This activity is great because it combines chocolate and STEP – what can be better? Give each student a package of M&M’S and place youth in small groups. As they take out their first blue, green, red or yellow M&M’S, ask them to answer the following questions aligned to the Thinking Attributes:
- Blue: Share the name of the last good book you read
- Green: Share the details of something you have been planning
- Red: Share a story about something fun you did with a friend or family member
- Yellow: Share something you did that was unique and different
The activity can give kids a glucose boost while also absorbing them in a conversation that will connect to at least one of their Thinking preferences.
5. Zig & Zag
After sitting for an extended period, it’s important to get moving! As you may know, exercise boosts cognitive functioning, which supports academic achievement.
Line up with your students and go for a walk. The first person in line creates a movement that the rest of the group mimics for 30 seconds. After 30 seconds, the leader goes to the back of the line and the next kid makes up the action for the class to copy.
When I did this exercise with my class, the moves were all over the place – some students zig-zagged down the hallway. Others did figure eights with their hands. They danced. And, without fail, the activity got my scholars’ minds away from their tests and produced a lot of laughter, which was refreshing on challenging days!
6. Brain Dump
Silently taking an assessment can be tiring – even for youth in the first-third of Expressiveness. Through the Brain Dump exercise, students get the opportunity to say whatever is on their mind for one minute. Then, it’s their partner’s turn.
Using this time to express themselves, youth release stress or any thoughts they are still holding onto from their last assessment. They also create more mental space to support their success in their next exam.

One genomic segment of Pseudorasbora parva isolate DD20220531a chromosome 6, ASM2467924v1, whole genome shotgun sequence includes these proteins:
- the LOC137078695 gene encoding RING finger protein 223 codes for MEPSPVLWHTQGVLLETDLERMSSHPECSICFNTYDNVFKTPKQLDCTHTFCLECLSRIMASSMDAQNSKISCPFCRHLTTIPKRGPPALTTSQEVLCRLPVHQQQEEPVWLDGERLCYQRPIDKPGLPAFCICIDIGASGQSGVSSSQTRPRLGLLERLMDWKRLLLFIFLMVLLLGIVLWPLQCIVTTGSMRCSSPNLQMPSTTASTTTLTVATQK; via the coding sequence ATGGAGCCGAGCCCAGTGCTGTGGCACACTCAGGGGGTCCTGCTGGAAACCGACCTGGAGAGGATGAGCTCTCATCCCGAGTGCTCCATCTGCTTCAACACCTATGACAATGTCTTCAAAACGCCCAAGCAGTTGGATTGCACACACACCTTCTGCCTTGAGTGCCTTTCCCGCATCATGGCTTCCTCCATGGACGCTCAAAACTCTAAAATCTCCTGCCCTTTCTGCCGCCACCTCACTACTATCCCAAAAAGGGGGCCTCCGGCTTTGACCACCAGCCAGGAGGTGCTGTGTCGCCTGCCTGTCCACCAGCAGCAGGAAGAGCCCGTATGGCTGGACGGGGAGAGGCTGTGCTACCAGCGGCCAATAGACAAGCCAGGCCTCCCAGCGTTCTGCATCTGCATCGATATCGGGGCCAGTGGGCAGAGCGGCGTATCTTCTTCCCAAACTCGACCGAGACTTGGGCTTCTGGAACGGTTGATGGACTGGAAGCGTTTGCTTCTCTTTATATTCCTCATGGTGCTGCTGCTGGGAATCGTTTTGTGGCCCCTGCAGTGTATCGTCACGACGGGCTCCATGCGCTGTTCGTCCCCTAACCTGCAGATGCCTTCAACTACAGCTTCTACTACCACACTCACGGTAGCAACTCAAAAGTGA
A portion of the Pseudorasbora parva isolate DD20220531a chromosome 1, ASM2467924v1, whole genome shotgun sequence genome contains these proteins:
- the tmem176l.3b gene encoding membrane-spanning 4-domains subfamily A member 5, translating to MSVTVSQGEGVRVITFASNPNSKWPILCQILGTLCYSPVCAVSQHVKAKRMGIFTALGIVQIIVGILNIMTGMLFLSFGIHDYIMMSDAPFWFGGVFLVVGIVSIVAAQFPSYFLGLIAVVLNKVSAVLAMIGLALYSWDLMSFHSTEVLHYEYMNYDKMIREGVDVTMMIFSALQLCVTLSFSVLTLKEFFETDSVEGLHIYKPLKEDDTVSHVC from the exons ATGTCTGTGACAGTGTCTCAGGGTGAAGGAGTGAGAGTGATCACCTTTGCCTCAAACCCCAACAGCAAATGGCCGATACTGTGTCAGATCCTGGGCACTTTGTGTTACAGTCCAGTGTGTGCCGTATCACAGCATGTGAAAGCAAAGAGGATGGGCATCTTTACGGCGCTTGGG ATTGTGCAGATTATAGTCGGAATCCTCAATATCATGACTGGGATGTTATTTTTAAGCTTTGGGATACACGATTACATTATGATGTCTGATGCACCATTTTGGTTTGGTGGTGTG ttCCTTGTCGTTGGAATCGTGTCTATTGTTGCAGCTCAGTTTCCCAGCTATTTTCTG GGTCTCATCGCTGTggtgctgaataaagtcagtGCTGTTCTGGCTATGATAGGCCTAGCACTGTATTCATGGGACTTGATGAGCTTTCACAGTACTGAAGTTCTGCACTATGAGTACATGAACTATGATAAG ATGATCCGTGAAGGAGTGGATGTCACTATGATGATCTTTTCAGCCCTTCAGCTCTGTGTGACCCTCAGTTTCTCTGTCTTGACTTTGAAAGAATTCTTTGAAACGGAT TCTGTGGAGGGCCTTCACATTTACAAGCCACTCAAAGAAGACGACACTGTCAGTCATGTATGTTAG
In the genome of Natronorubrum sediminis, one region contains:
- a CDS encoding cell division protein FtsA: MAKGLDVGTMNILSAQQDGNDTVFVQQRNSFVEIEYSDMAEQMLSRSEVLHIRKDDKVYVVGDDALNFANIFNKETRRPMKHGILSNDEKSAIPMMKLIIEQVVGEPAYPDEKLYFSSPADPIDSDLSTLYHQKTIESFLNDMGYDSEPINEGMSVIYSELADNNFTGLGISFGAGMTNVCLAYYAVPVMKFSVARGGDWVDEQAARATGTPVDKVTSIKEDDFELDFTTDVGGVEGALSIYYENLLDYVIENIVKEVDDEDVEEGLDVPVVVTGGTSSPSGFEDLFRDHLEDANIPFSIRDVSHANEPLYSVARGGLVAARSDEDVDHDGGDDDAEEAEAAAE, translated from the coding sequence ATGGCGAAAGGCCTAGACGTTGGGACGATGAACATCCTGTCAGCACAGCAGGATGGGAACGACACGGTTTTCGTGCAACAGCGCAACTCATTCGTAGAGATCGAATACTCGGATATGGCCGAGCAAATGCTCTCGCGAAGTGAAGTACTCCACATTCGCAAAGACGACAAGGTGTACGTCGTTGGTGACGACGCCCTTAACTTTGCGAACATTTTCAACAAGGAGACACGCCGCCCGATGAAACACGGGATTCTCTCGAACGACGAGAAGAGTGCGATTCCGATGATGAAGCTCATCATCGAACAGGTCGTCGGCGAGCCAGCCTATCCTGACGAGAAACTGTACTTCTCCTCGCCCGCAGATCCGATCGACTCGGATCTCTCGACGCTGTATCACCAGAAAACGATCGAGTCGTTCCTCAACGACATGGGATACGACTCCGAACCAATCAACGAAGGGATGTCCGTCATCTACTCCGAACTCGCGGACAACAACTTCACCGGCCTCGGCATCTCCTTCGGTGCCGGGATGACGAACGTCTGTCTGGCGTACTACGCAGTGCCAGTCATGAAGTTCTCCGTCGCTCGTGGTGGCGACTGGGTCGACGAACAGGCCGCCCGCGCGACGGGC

If you have Youth Reports for your class, I recommend grouping kids according to like-Expressiveness. If you do not know your scholars’ preferences, you can pair them up at random or with someone they frequently talk to.
7. Cross the Line
Have youth assemble in a straight line, side-by-side, facing the front of the class. You will say a statement, and if it resonates with a student, they will step forward. Pause for a few moments so kids see who from the class agrees and who does not. Then, have them stand back in line and repeat the process with a new sentence. You can come up with any statement, and here are a few to get started:
- You often eat dinner with more than just your family members
- You seek out new adventures
- You like to research new topics
- You follow make things step by step
- You feel scratchy when things move too quickly
- You feel scratchy when things move too slowly
- You feel scratchy when you have to talk
- You feel scratchy when it’s too quiet
- You like when the schedule changes
- You like when the schedule stays the same
This activity checks a lot of boxes because it gets youth moving, opens more mental space and allows them to learn about their classmates.
I hope these brain breaks give you some ideas to help students restore their energy and perform at their best during the testing window. By empowering youth to lean into their strengths and discover tools to support their motivation, you can inspire them with important self-regulation skills to encourage perseverance and focus.
If you’d like to learn more about how Emergenetics enhances self-awareness and persistence, explore Celebrate You(th): A Social Emotional Learning Curriculum or fill out the form below to speak with one of our team members today!Print This Post